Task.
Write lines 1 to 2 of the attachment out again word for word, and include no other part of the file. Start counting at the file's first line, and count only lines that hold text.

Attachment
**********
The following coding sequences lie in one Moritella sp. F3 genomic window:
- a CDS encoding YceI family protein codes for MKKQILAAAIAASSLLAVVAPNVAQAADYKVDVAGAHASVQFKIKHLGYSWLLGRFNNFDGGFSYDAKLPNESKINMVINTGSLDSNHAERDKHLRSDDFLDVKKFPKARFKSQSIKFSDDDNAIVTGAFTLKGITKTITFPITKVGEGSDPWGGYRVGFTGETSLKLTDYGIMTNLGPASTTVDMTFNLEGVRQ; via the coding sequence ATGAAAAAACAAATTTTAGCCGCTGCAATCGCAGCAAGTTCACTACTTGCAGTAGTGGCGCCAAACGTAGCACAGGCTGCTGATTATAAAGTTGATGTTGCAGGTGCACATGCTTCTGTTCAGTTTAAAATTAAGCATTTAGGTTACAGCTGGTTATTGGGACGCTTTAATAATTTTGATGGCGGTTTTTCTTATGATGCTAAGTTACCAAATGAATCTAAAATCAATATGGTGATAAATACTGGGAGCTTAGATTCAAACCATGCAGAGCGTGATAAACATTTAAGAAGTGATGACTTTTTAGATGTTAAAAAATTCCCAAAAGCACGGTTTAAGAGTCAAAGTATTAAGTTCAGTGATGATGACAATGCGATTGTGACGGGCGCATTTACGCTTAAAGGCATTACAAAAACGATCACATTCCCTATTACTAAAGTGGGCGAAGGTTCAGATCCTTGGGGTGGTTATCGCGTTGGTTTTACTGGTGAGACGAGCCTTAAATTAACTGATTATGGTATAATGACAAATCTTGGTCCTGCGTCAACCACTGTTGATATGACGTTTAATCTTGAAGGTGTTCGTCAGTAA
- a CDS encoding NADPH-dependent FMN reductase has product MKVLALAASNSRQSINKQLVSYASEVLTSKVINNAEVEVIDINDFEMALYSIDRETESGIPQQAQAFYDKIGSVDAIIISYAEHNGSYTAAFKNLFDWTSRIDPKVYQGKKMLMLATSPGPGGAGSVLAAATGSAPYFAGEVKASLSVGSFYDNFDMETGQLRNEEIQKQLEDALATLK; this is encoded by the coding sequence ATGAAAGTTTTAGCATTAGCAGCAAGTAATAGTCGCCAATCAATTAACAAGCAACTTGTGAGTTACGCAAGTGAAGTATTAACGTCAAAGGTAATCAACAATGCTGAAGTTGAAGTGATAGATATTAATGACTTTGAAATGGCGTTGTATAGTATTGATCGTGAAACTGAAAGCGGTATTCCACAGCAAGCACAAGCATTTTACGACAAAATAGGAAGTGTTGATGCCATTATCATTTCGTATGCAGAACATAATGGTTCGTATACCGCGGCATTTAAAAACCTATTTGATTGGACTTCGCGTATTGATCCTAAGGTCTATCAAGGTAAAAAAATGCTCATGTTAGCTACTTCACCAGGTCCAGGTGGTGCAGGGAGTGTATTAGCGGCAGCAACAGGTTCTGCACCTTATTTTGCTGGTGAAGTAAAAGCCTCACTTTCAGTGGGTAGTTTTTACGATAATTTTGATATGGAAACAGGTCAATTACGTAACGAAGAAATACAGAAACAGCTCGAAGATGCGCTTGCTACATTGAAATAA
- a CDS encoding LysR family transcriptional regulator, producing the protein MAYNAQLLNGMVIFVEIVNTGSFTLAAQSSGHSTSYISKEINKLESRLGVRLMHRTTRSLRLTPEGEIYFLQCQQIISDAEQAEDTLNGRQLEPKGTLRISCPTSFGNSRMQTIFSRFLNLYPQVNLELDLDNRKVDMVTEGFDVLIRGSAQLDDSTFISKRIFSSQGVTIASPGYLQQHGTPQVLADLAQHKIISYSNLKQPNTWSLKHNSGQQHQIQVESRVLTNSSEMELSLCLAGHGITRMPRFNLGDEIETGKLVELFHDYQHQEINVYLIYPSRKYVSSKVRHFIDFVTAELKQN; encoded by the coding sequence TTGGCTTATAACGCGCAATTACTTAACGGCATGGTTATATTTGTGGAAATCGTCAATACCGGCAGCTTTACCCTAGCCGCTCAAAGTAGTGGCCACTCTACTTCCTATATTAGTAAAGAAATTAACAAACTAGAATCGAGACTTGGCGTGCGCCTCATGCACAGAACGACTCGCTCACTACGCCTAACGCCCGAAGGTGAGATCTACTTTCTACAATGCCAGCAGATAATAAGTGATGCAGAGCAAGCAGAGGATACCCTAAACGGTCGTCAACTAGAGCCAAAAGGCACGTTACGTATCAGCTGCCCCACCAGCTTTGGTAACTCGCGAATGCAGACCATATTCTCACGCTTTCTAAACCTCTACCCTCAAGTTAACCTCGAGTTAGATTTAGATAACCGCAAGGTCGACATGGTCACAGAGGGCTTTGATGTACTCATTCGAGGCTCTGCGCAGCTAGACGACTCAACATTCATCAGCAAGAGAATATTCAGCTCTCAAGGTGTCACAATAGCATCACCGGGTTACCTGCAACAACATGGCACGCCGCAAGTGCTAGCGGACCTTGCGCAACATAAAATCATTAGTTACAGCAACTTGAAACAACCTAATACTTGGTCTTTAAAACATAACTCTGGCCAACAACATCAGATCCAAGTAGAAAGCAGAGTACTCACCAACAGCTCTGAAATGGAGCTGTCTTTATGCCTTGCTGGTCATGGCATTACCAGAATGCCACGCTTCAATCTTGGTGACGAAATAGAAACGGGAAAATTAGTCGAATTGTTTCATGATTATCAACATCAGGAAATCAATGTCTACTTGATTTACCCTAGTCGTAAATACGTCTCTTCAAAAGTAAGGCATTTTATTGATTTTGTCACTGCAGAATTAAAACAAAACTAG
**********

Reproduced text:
The following coding sequences lie in one Moritella sp. F3 genomic window:
- a CDS encoding YceI family protein codes for MKKQILAAAIAASSLLAVVAPNVAQAADYKVDVAGAHASVQFKIKHLGYSWLLGRFNNFDGGFSYDAKLPNESKINMVINTGSLDSNHAERDKHLRSDDFLDVKKFPKARFKSQSIKFSDDDNAIVTGAFTLKGITKTITFPITKVGEGSDPWGGYRVGFTGETSLKLTDYGIMTNLGPASTTVDMTFNLEGVRQ; via the coding sequence ATGAAAAAACAAATTTTAGCCGCTGCAATCGCAGCAAGTTCACTACTTGCAGTAGTGGCGCCAAACGTAGCACAGGCTGCTGATTATAAAGTTGATGTTGCAGGTGCACATGCTTCTGTTCAGTTTAAAATTAAGCATTTAGGTTACAGCTGGTTATTGGGACGCTTTAATAATTTTGATGGCGGTTTTTCTTATGATGCTAAGTTACCAAATGAATCTAAAATCAATATGGTGATAAATACTGGGAGCTTAGATTCAAACCATGCAGAGCGTGATAAACATTTAAGAAGTGATGACTTTTTAGATGTTAAAAAATTCCCAAAAGCACGGTTTAAGAGTCAAAGTATTAAGTTCAGTGATGATGACAATGCGATTGTGACGGGCGCATTTACGCTTAAAGGCATTACAAAAACGATCACATTCCCTATTACTAAAGTGGGCGAAGGTTCAGATCCTTGGGGTGGTTATCGCGTTGGTTTTACTGGTGAGACGAGCCTTAAATTAACTGATTATGGTATAATGACAAATCTTGGTCCTGCGTCAACCACTGTTGATATGACGTTTAATCTTGAAGGTGTTCGTCAGTAA